Dear ISIT Participant,
As you may well be aware, there is an ongoing sit-in protest in Taksim Square, Istanbul. The protest is about a road construction and renovation project which calls for cutting down a large number of trees and demolishing a park. The protest has triggered street demonstrations in many cities around Turkey and has not yet subsided. Demonstrations continue to take place at Taksim Square especially in the late afternoon and evening hours. There are no clashes between the protesters and the police on or near Taksim Square. The shops are open and business runs as usual in the area. The Istanbul Conference and Exhibition Center (ICEC), where ISIT 2013 will take place, is about 1 km from Taksim Square and is safely away from the scene of the protests. The conference hotels which are at Talimhane district are 200-500 m away from the Taksim Square and there have been no reported cases of disturbance to the hotels or their guests. We are hoping that by the time of ISIT, the protests will come to an end. You may find the latest travel advisories issued by various governments here.
We will be updating you here as events develop.
Erdal Arıkan – Elza Erkip, ISIT 2013 Co-Chairs
Gerhard Kramer, President IT Society
I’m still catching up on my backlog of
reading everything, but I’ve decided to set some time aside to take a look at a few papers from ArXiV.
- Lecture Notes on Free Probability by Vladislav Kargin, which is 100 pages of notes from a course at Stanford. Pretty self-explanatory, except for the part where I don’t really know free probability. Maybe reading these will help.
- Capturing the Drunk Robber on a Graph by Natasha Komarov and Peter Winkler. This is on a simple pursuit-evasion game in which the robber (evader) is moving according to a random walk. On a graph with vertices:
the drunk will be caught with probability one, even by a cop who oscillates on an edge, or moves about randomly; indeed, by any cop who isn’t actively trying to lose. The only issue is: how long does it take? The lazy cop will win in expected time at most (plus lower-order terms), since that is the maximum possible expected hitting time for a random walk on an n-vertex graph ; the same bound applies to the random cop . It is easy to see that the greedy cop who merely moves toward the drunk at every step can achieve ; in fact, we will show that the greedy cop cannot in general do better. Our smart cop, however, gets her man in expected time .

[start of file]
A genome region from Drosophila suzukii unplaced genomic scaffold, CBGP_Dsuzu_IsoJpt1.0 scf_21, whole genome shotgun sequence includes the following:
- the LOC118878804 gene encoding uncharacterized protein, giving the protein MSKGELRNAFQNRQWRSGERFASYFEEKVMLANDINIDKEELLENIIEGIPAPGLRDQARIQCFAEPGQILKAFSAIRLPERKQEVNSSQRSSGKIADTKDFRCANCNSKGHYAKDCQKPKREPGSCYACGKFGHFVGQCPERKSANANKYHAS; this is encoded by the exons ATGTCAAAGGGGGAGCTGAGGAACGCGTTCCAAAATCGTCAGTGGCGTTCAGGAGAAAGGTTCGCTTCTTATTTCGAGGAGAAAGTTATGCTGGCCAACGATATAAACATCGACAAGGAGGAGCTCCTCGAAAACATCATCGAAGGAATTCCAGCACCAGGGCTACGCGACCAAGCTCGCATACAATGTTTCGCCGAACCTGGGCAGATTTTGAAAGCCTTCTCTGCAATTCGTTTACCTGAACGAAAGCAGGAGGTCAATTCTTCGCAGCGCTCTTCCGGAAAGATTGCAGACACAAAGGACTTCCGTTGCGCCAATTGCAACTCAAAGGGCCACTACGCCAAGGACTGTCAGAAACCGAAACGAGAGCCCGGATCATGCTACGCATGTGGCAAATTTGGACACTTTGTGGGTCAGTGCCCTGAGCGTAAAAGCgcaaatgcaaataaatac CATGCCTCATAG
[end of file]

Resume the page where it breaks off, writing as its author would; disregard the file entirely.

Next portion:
How do you make a smarter cop? In this model the cop can tell where the robber is but has to get there by walking along the graph. Strategies which try to constantly “retarget” are wasteful, so they propose a strategy wherein the cop periodically retargets to eventually meet the robber. I feel like there is a prediction/learning algorithm or idea embedded in here as well.
- Normalized online learning by Stephane Ross, Paul Mineiro, John Langford. Normalization and data pre-processing is the source of many errors and frustrations in machine learning practice. When features are not normalized with respect to each other, procedures like gradient descent can behave poorly. This paper looks at dealing with data normalization in the algorithm itself, making it “unit free” in a sense. It’s the same kind of weights-update rule that we see in online learning but with a few lines changed. They do an adversarial analysis of the algorithm where the adversary gets to scale the features before the learning algorithm gets the data point. In particular, the adversary gets to choose the covariance of the data.
- On the Optimality of Treating Interference as Noise, by Chunhua Geng, Navid Naderializadeh, A. Salman Avestimehr, and Syed A. Jafar. Suppose I have a -user interference channel with gains between transmitter and receiver . Then if
then treating interference as noise is optimal in terms of generalized degrees of freedom. I don’t really work on this kind of thing, but it’s so appealing from a sense of symmetry.
- Online Learning under Delayed Feedback, byPooria Joulani, András György, Csaba Szepesvári. This paper is on forecasting algorithms which receive the feedback (e.g. the error) with a delay. Since I’ve been interested in communication with delayed feedback, this seems like a natural learning analogue. They provide ways of modifying existing algorithms to work with delayed feedback — one such method is to run a bunch of predictors in parallel and update them as the feedback is returned. They also propose methods which use partial monitoring and an approach to UCB for bandit problems in the delayed feedback setting.